'In a gentle way you can shake the world'

COFFEE WITH WARREN, with Warren Harbeck
Cochrane Eagle, September 24, 2003

The other day a woman wrote me and asked: "Are smiling and being peaceful and happy and singular acts of kindness enough to make any kind of dent in the world's problems today?"

She was concerned that the usually upbeat tone of this column was out of touch with the life-and-death struggle of many in other parts the world where the quality of life is not measured in cappuccinos and ice cream cones, but in bombed-out buildings and body bags.

Here in our comfortable community nestled in the foothills of the Canadian Rockies, "we can smile, hold the door open for older persons, offer to give our handicapped neighbor a ride to the grocery store, shovel the elderly man's walk during the coldest snowstorms," she wrote, "while at the same time children are dying in Africa for lack of food and medicine, or are being shot dead for throwing stones, and men are being tortured for not telling secrets about their countrymen . . . .

"If these worlds don't relate to each other, I don't believe we are really making a big difference. In fact, instead of 'singular acts of kindness,' maybe more people should show frowns and great anger with their political leaders and insist that something meaningful be done to facilitate more fairness around the world."

The writer makes a very important point. We dare not think that by performing acts of kindness locally we are excused from responding to terrible realities globally. In our complex world, there is no place for rose-colored glasses of complacency.

Russian author Alexander Solzhenitsyn, in his 1970 Nobel Prize acceptance lecture, chided the comfortable West for its failure to discern the plight of countless of his fellow political prisoners:

"It would see a boggy swamp and exclaim, 'What a charming little meadow!' It would see a set of concrete shackles round a woman's neck and exclaim, 'What an exquisite necklace!' And while some danced happy and carefree with songs and music, others shed tears which no hand could wipe away."

Nevertheless, I ask: Why must the response to such terrible realities be frowns and anger to the exclusion of smiles and kindness? While it is true that our personal happiness may bring with it the danger of blinding us to the pain of others, it is equally true that our personal experiences of happiness can motivate us to challenge the injustices that deprive others of their happiness.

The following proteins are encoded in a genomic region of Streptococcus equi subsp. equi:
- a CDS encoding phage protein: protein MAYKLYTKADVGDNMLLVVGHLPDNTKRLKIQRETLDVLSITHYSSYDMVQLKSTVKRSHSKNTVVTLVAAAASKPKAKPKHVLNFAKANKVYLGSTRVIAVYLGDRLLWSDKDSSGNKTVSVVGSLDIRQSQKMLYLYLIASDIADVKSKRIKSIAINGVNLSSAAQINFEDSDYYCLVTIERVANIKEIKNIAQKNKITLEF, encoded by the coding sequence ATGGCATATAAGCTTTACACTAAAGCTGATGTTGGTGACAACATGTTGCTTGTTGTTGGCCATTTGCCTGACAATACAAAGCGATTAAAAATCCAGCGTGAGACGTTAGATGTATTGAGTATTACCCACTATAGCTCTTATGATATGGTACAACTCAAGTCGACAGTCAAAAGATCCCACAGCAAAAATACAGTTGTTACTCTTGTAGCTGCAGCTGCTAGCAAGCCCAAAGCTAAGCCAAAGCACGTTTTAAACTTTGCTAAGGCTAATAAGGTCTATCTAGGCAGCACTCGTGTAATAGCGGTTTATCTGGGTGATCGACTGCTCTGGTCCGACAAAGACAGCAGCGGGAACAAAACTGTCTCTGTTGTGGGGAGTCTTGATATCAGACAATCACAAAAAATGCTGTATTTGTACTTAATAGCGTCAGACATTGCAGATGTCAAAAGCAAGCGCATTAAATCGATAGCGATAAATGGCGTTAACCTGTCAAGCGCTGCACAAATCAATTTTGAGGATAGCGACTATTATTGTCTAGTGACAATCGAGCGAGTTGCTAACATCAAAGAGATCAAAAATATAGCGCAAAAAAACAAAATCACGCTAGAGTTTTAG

Cochrane's own Leslie Davies is one of the most smiling, peaceful, happy, kind people I know. I believe it is her desire that others enjoy such happiness, too, that underlies her commitment to human rights advocacy in South America, India, and now Mexico – an advocacy role that she has performed through active, caring presence.

"One of the greatest gifts we can give one another is to be present," Leslie says, "that is, to truly bend our heart and spirit towards others, to take time to listen and to care."

RCMP S/Sgt. Mike O'Rielly, formerly with the Cochrane detachment and now "K" Division Conflict Resolution Coordinator for the RCMP, shares Leslie's passion.

Mike was part of the RCMP's management team that oversaw security planning and community relations for the 2002 G-8 Leaders Summit held in Kananaskis a year ago June. He strategized a win-win peacekeeping approach that has become a model for policing similar events elsewhere. That approach was based on a philosophy of extending demonstrators at the G-8 the kindness of a respectful listening.

"Yes, there is a lot of negative to dwell on," he says. "I've been part of such things enough myself. But by turning a conflict or dispute into an opportunity for positive change – now that's inspiring."

In both Mike's and Leslie's cases, their work often places them in harm's way. It is their attitude as they address potential conflicts – one person at a time, one act of kindness at a time – that has the potential to bring justice and peace to sectors and regions.

And will their individual, positive approach make a dent on any larger scale? I believe it was Gandhi who gave us the answer: "In a gentle way you can shake the world." And what better place to begin than right here at home?

© 2003 Warren Harbeck

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